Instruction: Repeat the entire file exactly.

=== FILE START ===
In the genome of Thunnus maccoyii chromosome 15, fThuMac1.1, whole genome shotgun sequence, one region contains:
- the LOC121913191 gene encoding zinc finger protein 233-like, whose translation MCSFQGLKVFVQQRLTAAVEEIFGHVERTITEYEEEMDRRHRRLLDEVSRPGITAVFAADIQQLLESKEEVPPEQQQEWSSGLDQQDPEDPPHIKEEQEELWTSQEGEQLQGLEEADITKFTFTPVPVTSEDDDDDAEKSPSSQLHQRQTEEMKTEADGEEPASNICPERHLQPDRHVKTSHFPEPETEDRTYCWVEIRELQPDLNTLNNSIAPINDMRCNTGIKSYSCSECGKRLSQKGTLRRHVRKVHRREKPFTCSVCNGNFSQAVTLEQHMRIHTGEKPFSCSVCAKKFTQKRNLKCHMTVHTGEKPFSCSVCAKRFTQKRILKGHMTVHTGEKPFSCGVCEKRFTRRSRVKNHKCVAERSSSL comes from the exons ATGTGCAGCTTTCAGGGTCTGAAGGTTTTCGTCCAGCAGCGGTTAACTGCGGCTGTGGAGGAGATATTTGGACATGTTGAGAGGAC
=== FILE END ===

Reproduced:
In the genome of Thunnus maccoyii chromosome 15, fThuMac1.1, whole genome shotgun sequence, one region contains:
- the LOC121913191 gene encoding zinc finger protein 233-like, whose translation MCSFQGLKVFVQQRLTAAVEEIFGHVERTITEYEEEMDRRHRRLLDEVSRPGITAVFAADIQQLLESKEEVPPEQQQEWSSGLDQQDPEDPPHIKEEQEELWTSQEGEQLQGLEEADITKFTFTPVPVTSEDDDDDAEKSPSSQLHQRQTEEMKTEADGEEPASNICPERHLQPDRHVKTSHFPEPETEDRTYCWVEIRELQPDLNTLNNSIAPINDMRCNTGIKSYSCSECGKRLSQKGTLRRHVRKVHRREKPFTCSVCNGNFSQAVTLEQHMRIHTGEKPFSCSVCAKKFTQKRNLKCHMTVHTGEKPFSCSVCAKRFTQKRILKGHMTVHTGEKPFSCGVCEKRFTRRSRVKNHKCVAERSSSL comes from the exons ATGTGCAGCTTTCAGGGTCTGAAGGTTTTCGTCCAGCAGCGGTTAACTGCGGCTGTGGAGGAGATATTTGGACATGTTGAGAGGAC